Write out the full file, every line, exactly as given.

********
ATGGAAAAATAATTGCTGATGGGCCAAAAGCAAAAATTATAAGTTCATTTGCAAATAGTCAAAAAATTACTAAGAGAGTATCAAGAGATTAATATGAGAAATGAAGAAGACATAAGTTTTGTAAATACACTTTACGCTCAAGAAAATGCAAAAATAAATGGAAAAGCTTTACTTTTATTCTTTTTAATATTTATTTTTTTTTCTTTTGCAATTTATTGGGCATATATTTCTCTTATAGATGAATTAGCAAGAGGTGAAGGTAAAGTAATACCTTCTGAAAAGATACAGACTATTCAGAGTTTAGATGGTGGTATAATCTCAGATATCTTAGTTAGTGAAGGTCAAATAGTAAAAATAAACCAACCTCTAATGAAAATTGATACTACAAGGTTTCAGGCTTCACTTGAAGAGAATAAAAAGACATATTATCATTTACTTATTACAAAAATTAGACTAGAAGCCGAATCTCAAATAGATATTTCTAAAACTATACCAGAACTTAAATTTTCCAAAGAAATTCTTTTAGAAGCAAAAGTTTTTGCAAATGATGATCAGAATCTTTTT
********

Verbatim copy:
ATGGAAAAATAATTGCTGATGGGCCAAAAGCAAAAATTATAAGTTCATTTGCAAATAGTCAAAAAATTACTAAGAGAGTATCAAGAGATTAATATGAGAAATGAAGAAGACATAAGTTTTGTAAATACACTTTACGCTCAAGAAAATGCAAAAATAAATGGAAAAGCTTTACTTTTATTCTTTTTAATATTTATTTTTTTTTCTTTTGCAATTTATTGGGCATATATTTCTCTTATAGATGAATTAGCAAGAGGTGAAGGTAAAGTAATACCTTCTGAAAAGATACAGACTATTCAGAGTTTAGATGGTGGTATAATCTCAGATATCTTAGTTAGTGAAGGTCAAATAGTAAAAATAAACCAACCTCTAATGAAAATTGATACTACAAGGTTTCAGGCTTCACTTGAAGAGAATAAAAAGACATATTATCATTTACTTATTACAAAAATTAGACTAGAAGCCGAATCTCAAATAGATATTTCTAAAACTATACCAGAACTTAAATTTTCCAAAGAAATTCTTTTAGAAGCAAAAGTTTTTGCAAATGATGATCAGAATCTTTTT